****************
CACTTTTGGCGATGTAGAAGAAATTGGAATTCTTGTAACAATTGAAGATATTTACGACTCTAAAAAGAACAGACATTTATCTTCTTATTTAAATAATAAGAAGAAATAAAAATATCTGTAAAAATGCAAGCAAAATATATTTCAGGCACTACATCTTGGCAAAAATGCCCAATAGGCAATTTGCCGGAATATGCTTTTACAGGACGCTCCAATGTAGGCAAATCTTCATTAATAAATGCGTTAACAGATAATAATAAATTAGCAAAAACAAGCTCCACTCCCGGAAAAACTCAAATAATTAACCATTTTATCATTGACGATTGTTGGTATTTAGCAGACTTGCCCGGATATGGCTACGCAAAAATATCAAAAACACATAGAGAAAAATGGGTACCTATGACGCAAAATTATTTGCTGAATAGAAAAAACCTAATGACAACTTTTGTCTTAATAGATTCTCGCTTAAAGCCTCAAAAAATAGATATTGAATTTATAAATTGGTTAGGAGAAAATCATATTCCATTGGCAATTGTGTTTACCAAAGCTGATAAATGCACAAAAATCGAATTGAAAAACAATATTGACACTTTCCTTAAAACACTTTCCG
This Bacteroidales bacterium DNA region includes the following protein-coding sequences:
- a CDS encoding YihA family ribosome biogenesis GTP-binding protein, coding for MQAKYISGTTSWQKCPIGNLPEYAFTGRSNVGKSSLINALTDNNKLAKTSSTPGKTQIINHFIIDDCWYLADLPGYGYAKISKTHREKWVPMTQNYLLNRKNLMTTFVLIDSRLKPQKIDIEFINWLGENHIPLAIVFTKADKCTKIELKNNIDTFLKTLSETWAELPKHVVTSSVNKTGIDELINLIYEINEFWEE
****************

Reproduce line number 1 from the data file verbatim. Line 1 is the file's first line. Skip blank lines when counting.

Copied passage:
CACTTTTGGCGATGTAGAAGAAATTGGAATTCTTGTAACAATTGAAGATATTTACGACTCTAAAAAGAACAGACATTTATCTTCTTATTTAAATAATAAGAAGAAATAAAAATATCTGTAAAAATGCAAGCAAAATATATTTCAGGCACTACATCTTGGCAAAAATGCCCAATAGGCAATTTGCCGGAATATGCTTTTACAGGACGCTCCAATGTAGGCAAATCTTCATTAATAAATGCGTTAACAGATAATAATAAATTAGCAAAAACAAGCTCCACTCCCGGAAAAACTCAAATAATTAACCATTTTATCATTGACGATTGTTGGTATTTAGCAGACTTGCCCGGATATGGCTACGCAAAAATATCAAAAACACATAGAGAAAAATGGGTACCTATGACGCAAAATTATTTGCTGAATAGAAAAAACCTAATGACAACTTTTGTCTTAATAGATTCTCGCTTAAAGCCTCAAAAAATAGATATTGAATTTATAAATTGGTTAGGAGAAAATCATATTCCATTGGCAATTGTGTTTACCAAAGCTGATAAATGCACAAAAATCGAATTGAAAAACAATATTGACACTTTCCTTAAAACACTTTCCG